Babysitting, dog walking and Gender Dsyphoria . . .


Good morning, from Southampton, where I will be staying for the next couple of days looking after my children, due to their mum and her husband having to work away.

So for the next couple of days I get the joys of, cleaning, cooking, doing laundry and ironing, plus the added perk of taking their rather large German Shepherd, Roxy, for her daily walk. Though to be fair, for me it’s less of a walk and more of just hanging on for dear life!

She is a lovely dog, but she has a mind of her own, doesn’t seem to understand one single command that she is given and has a pathological hatred of small dogs and anything that resembles a cat in appearance. Fun times, oh and then there’s the small matter of having to deal with her pooh, not one of my favourite things in life.

Regardless, I am always incredibly grateful to have the opportunity to spend significant quality time with my children, to be part of their lives again from dusk to dawn, to be their Dad. For their Dad I will always be, regardless of my gender change. They are the greatest gift that life has given me and one that fills my heart with immense joy every day.

When you make the decision to transition the biggest thing you have to reconcile is the fact that your children may not want to, or even be allowed to, keep in contact with you. That for me was always my biggest fear and the one question that took a long time for me to deal with, if they didn’t want to know me anymore, or I couldn’t have access to them anymore, could I deal with that?

In the end though, being gender dysphoric is not a choice, I didn’t choose this, it is just who I am and I had reached a stage in my life where I realised that I had come to an impasse. I was no longer really living, I had very little left in me to give to anyone, let alone my children, and the days ahead looked pretty bleak. I literally ground to a halt.

So after much soul searching, I decided that there was no alternative, that to have a shot at any sort of quality life going forward, I had to transition, regardless of the consequences. For me, I always knew that this would include gender surgery, I wanted to feel complete, have an outward appearance that matched the internal view that I had always held of myself as of being female.

I get that some people don’t understand this, we are very much as a society driven by labels, if you look male on the outside then you are perceived as male and expected to play out that role. But who I am is not defined by my appearance, my outside is nothing more than a biological frame that carries all the necessary components to sustain life.

Who we really are as individuals is determined on the inside, is driven by feelings, emotions, values and beliefs, a sense of personal identity that cannot be felt or experienced by anyone other than yourself.

I guess the point is this, you don’t have to try and understand it, how can you, for you never experienced it, you never felt the way I felt growing up. What you can do though is respect it, judge me on who I am as a person, not on what I look like, and that requires that you take the time to actually get to know the real me and that takes the commitment to see past prejudices.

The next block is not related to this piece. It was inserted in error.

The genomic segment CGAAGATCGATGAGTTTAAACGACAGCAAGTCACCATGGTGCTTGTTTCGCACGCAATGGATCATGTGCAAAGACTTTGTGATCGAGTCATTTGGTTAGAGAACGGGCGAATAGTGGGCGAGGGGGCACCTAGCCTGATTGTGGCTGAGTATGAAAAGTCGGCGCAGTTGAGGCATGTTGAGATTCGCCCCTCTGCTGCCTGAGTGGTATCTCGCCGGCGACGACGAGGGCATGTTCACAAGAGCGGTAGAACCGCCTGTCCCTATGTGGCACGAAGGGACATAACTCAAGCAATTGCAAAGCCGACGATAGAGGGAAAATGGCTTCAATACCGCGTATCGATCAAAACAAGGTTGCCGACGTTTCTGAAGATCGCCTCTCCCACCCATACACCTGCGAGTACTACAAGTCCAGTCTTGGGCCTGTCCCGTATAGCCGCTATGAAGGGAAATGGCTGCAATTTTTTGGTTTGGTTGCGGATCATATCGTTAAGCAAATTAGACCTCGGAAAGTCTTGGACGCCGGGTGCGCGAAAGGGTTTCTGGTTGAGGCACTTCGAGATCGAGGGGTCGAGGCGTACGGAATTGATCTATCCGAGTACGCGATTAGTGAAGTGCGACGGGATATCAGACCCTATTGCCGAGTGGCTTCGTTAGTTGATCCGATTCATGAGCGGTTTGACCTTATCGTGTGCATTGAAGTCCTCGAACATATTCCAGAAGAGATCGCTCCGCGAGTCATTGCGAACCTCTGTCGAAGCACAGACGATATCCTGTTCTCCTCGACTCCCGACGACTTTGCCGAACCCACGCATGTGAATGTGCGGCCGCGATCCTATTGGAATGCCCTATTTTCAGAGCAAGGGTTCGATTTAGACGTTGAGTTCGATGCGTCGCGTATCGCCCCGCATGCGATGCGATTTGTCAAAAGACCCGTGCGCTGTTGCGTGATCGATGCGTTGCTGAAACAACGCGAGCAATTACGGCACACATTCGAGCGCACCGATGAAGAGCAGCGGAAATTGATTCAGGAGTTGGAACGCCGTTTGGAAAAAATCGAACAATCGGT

I have been extremely fortunate throughout my transition that I have not lost out of my life one single person that I truly cared about, indeed I have gained the most amazing people into my life.

My children travelled with me on my transition journey, it was never discussed openly by me with them, but just as I got to see my own physical transformation as the time passed, so did they. Eventually this lead to them asking questions and when that happened I answered them with as much detail as they needed and as often as they asked them.

I am extraordinarily grateful for the the love and support I have received from my children on my journey and still continue to do so. I am aware that mine was a very selfish decision and that it did impact on their lives and probably still does.

However, I truly believe that if you were to ask them which Dad they prefer, they would say this one, for I am now able to give them a depth of love I couldn’t pre-transition.

Being true to yourself can, at times, be extremely difficult, but I believe it is essential in finding your happy. When you are true to yourself, you can learn to love yourself and when you learn to love yourself you can learn to love others.

I hope you all have an amazing week and that happiness is never far away.

Simply me

Love and hugs

Els xx

4 Comments Add yours

  1. Shaun S says:

    This blog is great Ellie, you are truly inspirational.


    1. Finding My Happy Living it, Loving it! says:

      Thanks I’ve been rather fortunate in life to always be surrounded by great people who have given me so much hope and self belief 🙂


  2. Shelly says:

    Ellie I’ve only known you as a woman and as far as I’m concerned that’s what you are a lovely friendly women that always had time for a chat retirement is so suiting you, you really are glowing looking forward to reading and following your blog much love Shelly ❤️❤️❤️


    1. Finding My Happy Living it, Loving it! says:

      Thanks Shelley xx


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